Buying a rural property: clearing the land

July 29, 2015

The justification for removing plants to facilitate building should be weighed against the reasons for which they ought to be retained.

Buying a rural property: clearing the land

Tree preservation

  • A tree preservation order or local regulations may dictate which trees may be removed.
  • Beyond this, you can exercise your own discretion, but good judgment requires a little common sense, some background knowledge and familiarity with your land.
  • Root systems reinforce the ground, stopping soil from being washed away by rain.
  • Over-generous clearing of the site's vegetation may lead to erosion, so before removing plants to make way for building, consider the hidden role that roots play in maintaining soil quality.
  • To save the soil, it may be better to build elsewhere.

Consider replanting

  • If you must remove vegetation in order to build, consider replanting similar species elsewhere on the property.
  • Take heed, though; especially in exposed areas many native species are slow-growing and may take decades to regenerate.
  • Trees can act as a natural windbreak, provide shade against the hot sun, obscure unsightly views and make a pleasing visual cradle for a house.
  • Instead of razing and replanting, look for a compromise site on the property that promises the best of both worlds.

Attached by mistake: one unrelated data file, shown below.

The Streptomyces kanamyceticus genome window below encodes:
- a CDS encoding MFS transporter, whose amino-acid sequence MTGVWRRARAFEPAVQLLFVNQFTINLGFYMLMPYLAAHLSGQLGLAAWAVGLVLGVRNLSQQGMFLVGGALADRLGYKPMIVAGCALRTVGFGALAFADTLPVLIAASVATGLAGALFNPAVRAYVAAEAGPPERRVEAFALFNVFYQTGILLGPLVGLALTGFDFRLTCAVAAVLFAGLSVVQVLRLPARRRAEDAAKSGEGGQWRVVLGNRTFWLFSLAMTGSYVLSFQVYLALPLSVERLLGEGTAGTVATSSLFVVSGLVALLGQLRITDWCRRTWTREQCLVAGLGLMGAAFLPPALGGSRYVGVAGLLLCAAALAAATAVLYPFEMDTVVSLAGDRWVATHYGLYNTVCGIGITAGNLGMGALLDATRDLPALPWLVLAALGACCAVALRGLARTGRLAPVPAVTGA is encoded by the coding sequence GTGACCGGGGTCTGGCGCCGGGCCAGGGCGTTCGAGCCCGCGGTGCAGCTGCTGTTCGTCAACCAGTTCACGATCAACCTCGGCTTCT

Keep your distance

  • Trees too close to the house can cause overshadowing, making it dark and damp in winter. If positioned too far away, they may be ineffective as windbreaks.
  • Depending on proximity, tree roots can draw moisture from the soil under the house, especially where there are clay soils. This can lead to cracking in the walls and floor of the house.
  • Surface roots can swell as the tree grows, sometimes causing contortions in the floor of the house or damaging a pipe.
  • A cracked or broken pipe will readily be clogged and is then likely to be further damaged by roots seeking water.
  • Generally, trees should be distanced from the house by at least 1 1/2 times their mature height.
  • Do your homework to know which trees you have, or are considering buying, that can cause such damage if located too close to a house.
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